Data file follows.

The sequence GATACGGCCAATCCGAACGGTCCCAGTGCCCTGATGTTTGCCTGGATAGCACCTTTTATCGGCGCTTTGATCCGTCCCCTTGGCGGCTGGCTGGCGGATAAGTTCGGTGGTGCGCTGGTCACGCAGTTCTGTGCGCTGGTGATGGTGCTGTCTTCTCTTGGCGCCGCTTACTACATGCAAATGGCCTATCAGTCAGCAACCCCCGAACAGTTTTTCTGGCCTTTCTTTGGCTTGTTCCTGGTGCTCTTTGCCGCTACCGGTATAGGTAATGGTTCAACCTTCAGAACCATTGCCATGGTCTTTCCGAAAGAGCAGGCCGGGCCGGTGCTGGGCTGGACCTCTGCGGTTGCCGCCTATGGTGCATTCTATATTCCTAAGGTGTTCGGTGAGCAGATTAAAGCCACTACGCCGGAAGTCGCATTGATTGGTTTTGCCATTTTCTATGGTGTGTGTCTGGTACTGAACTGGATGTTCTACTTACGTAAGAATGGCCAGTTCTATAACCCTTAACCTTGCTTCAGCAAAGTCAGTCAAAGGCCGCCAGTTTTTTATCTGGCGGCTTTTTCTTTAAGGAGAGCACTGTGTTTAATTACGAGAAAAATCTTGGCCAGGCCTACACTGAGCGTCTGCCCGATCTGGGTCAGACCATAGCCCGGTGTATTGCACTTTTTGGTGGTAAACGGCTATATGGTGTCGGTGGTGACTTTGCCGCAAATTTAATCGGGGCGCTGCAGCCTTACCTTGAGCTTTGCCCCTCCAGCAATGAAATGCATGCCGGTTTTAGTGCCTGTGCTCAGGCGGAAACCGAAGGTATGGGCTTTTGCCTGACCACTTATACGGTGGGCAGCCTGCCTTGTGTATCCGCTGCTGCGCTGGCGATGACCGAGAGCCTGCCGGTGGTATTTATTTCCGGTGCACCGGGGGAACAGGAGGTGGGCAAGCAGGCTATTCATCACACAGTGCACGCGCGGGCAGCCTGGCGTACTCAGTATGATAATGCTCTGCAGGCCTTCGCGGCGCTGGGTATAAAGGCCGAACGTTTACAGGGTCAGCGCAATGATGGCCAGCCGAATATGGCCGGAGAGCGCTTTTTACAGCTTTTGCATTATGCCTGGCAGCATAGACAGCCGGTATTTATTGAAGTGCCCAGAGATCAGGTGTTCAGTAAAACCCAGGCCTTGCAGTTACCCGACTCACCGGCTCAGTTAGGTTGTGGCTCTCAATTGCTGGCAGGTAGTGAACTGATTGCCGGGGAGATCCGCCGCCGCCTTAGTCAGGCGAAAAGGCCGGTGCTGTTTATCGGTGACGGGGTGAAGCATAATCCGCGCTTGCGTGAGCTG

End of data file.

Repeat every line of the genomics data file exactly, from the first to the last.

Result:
The sequence GATACGGCCAATCCGAACGGTCCCAGTGCCCTGATGTTTGCCTGGATAGCACCTTTTATCGGCGCTTTGATCCGTCCCCTTGGCGGCTGGCTGGCGGATAAGTTCGGTGGTGCGCTGGTCACGCAGTTCTGTGCGCTGGTGATGGTGCTGTCTTCTCTTGGCGCCGCTTACTACATGCAAATGGCCTATCAGTCAGCAACCCCCGAACAGTTTTTCTGGCCTTTCTTTGGCTTGTTCCTGGTGCTCTTTGCCGCTACCGGTATAGGTAATGGTTCAACCTTCAGAACCATTGCCATGGTCTTTCCGAAAGAGCAGGCCGGGCCGGTGCTGGGCTGGACCTCTGCGGTTGCCGCCTATGGTGCATTCTATATTCCTAAGGTGTTCGGTGAGCAGATTAAAGCCACTACGCCGGAAGTCGCATTGATTGGTTTTGCCATTTTCTATGGTGTGTGTCTGGTACTGAACTGGATGTTCTACTTACGTAAGAATGGCCAGTTCTATAACCCTTAACCTTGCTTCAGCAAAGTCAGTCAAAGGCCGCCAGTTTTTTATCTGGCGGCTTTTTCTTTAAGGAGAGCACTGTGTTTAATTACGAGAAAAATCTTGGCCAGGCCTACACTGAGCGTCTGCCCGATCTGGGTCAGACCATAGCCCGGTGTATTGCACTTTTTGGTGGTAAACGGCTATATGGTGTCGGTGGTGACTTTGCCGCAAATTTAATCGGGGCGCTGCAGCCTTACCTTGAGCTTTGCCCCTCCAGCAATGAAATGCATGCCGGTTTTAGTGCCTGTGCTCAGGCGGAAACCGAAGGTATGGGCTTTTGCCTGACCACTTATACGGTGGGCAGCCTGCCTTGTGTATCCGCTGCTGCGCTGGCGATGACCGAGAGCCTGCCGGTGGTATTTATTTCCGGTGCACCGGGGGAACAGGAGGTGGGCAAGCAGGCTATTCATCACACAGTGCACGCGCGGGCAGCCTGGCGTACTCAGTATGATAATGCTCTGCAGGCCTTCGCGGCGCTGGGTATAAAGGCCGAACGTTTACAGGGTCAGCGCAATGATGGCCAGCCGAATATGGCCGGAGAGCGCTTTTTACAGCTTTTGCATTATGCCTGGCAGCATAGACAGCCGGTATTTATTGAAGTGCCCAGAGATCAGGTGTTCAGTAAAACCCAGGCCTTGCAGTTACCCGACTCACCGGCTCAGTTAGGTTGTGGCTCTCAATTGCTGGCAGGTAGTGAACTGATTGCCGGGGAGATCCGCCGCCGCCTTAGTCAGGCGAAAAGGCCGGTGCTGTTTATCGGTGACGGGGTGAAGCATAATCCGCGCTTGCGTGAGCTG